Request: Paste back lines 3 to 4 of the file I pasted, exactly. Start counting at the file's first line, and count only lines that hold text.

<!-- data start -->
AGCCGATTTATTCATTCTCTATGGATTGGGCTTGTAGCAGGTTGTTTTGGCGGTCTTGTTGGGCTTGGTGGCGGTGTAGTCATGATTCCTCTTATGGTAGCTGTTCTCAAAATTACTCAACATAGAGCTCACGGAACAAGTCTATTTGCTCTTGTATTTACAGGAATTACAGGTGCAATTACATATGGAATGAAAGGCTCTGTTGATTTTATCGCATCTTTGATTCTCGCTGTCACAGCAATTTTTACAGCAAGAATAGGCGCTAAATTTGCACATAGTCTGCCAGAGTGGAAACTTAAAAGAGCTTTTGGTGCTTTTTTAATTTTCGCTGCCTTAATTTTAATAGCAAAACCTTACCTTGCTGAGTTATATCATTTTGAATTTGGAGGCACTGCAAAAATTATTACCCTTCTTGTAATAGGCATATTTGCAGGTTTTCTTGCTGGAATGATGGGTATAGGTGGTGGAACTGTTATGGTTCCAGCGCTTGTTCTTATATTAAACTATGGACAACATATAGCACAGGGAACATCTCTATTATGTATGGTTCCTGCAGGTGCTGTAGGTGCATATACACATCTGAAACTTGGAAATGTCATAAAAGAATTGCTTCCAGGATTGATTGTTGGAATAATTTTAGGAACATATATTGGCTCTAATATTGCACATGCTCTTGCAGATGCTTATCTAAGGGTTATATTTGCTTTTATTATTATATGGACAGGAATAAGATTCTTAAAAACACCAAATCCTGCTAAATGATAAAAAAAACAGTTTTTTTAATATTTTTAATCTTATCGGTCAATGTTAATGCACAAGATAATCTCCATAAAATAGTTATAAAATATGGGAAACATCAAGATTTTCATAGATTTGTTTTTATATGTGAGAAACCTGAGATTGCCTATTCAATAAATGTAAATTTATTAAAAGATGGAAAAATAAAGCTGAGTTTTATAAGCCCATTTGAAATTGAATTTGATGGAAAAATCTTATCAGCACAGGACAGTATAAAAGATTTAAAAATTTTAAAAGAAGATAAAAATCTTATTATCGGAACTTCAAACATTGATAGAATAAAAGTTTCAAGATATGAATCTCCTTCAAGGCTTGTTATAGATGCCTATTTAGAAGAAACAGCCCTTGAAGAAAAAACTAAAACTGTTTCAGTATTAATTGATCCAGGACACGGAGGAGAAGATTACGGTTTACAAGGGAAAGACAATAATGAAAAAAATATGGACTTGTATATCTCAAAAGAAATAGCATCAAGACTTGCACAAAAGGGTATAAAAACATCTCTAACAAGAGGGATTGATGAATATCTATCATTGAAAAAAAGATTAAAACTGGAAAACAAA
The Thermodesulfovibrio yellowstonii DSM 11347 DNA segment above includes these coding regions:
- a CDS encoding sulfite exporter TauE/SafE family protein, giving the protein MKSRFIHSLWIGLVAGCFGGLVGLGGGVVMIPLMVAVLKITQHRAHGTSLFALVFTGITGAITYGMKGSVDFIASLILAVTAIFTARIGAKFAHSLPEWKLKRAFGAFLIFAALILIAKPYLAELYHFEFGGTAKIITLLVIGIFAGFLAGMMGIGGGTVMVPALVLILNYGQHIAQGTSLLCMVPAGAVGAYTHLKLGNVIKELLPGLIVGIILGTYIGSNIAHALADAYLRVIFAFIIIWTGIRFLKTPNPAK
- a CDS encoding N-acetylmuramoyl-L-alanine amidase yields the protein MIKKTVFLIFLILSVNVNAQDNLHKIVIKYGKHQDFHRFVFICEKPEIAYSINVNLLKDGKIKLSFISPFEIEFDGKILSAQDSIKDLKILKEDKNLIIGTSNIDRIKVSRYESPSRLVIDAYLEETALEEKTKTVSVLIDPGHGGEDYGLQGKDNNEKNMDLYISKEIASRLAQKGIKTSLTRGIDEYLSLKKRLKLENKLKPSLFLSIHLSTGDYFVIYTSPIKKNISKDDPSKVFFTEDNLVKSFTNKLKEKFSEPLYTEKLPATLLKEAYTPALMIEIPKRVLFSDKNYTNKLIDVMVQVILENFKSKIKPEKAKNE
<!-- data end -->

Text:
- a CDS encoding sulfite exporter TauE/SafE family protein, giving the protein MKSRFIHSLWIGLVAGCFGGLVGLGGGVVMIPLMVAVLKITQHRAHGTSLFALVFTGITGAITYGMKGSVDFIASLILAVTAIFTARIGAKFAHSLPEWKLKRAFGAFLIFAALILIAKPYLAELYHFEFGGTAKIITLLVIGIFAGFLAGMMGIGGGTVMVPALVLILNYGQHIAQGTSLLCMVPAGAVGAYTHLKLGNVIKELLPGLIVGIILGTYIGSNIAHALADAYLRVIFAFIIIWTGIRFLKTPNPAK
- a CDS encoding N-acetylmuramoyl-L-alanine amidase yields the protein MIKKTVFLIFLILSVNVNAQDNLHKIVIKYGKHQDFHRFVFICEKPEIAYSINVNLLKDGKIKLSFISPFEIEFDGKILSAQDSIKDLKILKEDKNLIIGTSNIDRIKVSRYESPSRLVIDAYLEETALEEKTKTVSVLIDPGHGGEDYGLQGKDNNEKNMDLYISKEIASRLAQKGIKTSLTRGIDEYLSLKKRLKLENKLKPSLFLSIHLSTGDYFVIYTSPIKKNISKDDPSKVFFTEDNLVKSFTNKLKEKFSEPLYTEKLPATLLKEAYTPALMIEIPKRVLFSDKNYTNKLIDVMVQVILENFKSKIKPEKAKNE